The Concept of Moral Order: Spatializing Morality

Wednesday, 18 July 2018
Distributed Paper
Vinay KUMAR, State University of New York at Buffalo, USA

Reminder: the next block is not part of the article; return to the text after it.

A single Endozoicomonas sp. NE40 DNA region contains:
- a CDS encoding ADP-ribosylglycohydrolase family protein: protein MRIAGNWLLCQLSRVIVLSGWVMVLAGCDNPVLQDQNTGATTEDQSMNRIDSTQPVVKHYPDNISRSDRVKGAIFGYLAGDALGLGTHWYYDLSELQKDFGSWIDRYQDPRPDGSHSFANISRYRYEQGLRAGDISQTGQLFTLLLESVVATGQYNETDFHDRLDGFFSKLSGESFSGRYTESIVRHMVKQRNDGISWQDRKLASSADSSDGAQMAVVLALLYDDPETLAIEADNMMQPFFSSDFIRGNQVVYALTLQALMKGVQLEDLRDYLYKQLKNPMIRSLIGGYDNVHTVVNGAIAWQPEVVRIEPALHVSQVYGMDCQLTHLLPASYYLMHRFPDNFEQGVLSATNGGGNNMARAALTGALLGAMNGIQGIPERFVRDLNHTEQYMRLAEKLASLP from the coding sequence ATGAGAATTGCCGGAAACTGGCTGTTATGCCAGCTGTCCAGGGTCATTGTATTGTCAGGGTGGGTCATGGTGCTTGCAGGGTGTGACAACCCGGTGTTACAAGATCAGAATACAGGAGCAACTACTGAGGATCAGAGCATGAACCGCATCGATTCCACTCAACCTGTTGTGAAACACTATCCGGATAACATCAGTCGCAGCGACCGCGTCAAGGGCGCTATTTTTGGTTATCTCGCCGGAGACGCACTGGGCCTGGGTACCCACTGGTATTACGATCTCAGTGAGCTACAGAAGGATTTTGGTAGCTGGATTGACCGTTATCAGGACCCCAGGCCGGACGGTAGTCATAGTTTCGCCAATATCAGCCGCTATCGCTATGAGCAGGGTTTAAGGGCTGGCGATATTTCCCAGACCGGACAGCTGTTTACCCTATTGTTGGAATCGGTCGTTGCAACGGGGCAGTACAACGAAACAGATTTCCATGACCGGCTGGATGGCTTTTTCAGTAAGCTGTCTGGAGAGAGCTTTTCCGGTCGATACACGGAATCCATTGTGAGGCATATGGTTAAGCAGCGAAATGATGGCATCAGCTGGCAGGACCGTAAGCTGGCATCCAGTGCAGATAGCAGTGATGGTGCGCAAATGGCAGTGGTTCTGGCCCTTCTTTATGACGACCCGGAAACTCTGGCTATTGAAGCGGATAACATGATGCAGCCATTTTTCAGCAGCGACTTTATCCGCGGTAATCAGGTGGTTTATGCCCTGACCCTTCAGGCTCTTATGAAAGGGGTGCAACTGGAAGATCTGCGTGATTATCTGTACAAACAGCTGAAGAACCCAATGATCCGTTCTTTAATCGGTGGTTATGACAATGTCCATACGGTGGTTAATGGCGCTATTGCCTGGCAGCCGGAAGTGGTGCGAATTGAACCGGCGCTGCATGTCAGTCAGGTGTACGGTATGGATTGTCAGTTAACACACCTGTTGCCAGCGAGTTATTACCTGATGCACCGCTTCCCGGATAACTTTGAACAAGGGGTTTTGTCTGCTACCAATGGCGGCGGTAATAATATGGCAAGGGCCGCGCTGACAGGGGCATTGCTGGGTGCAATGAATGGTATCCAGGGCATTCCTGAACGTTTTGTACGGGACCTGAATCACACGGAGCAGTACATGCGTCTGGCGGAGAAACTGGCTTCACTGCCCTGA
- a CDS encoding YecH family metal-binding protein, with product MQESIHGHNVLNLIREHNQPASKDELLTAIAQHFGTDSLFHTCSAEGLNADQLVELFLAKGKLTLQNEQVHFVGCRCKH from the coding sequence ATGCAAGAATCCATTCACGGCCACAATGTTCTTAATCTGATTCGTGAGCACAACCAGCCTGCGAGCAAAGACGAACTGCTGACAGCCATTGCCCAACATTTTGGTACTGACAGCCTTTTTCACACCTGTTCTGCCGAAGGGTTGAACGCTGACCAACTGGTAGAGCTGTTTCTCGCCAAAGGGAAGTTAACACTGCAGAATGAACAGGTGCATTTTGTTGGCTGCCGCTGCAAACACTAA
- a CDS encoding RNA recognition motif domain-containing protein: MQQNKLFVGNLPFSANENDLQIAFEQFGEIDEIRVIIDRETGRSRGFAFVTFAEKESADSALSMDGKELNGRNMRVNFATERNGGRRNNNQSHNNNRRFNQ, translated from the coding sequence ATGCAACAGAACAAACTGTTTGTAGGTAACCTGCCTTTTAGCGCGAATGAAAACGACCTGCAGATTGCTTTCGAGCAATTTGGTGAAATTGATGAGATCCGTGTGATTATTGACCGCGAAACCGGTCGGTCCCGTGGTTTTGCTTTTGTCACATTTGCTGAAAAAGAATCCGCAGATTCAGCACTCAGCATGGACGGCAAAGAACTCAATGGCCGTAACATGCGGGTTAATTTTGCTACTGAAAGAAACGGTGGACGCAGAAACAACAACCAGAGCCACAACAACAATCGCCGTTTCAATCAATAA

This paper aims to marry two bodies of literature by combining a spatial turn to the new sociology of morality and a moral turn to urban sociology, and offer a conceptual framework for inquiry into morality and space. While sociologists have generally recognized that morality is contingent on social and historical context, the spatial dimensions of morality have been under-theorized. This paper seeks to make a case for more attention to be cast on the spatial dimensions of morality. More specifically, in this paper, then, to incorporate the spatial into discussions of morality, I recall and revitalize the classical concept of “moral order.” While the origins of the concept of moral order—or something close to it—in urban sociology can be traced back to its classical incarnations—in the work of Ferdinand Tönnies and Robert S. Park, for instance—and has since had an intriguing, if intermittent, career, I intend to repurpose the concept and offer it as a heuristic device. I proceed by: (i) offering a theoretical definition of “moral order,” by conceptualizing moral order as a process, constitutive of a general order of things, and as part of a wider cultural paradigm; (ii) outlining its epistemological implications for sociological inquiry, particularly on the questions of moral truth, value freedom, and conceptualization of morality as an object of inquiry; and, (iii) spelling out the potential significance of incorporating the spatial into sociological inquiries into morality.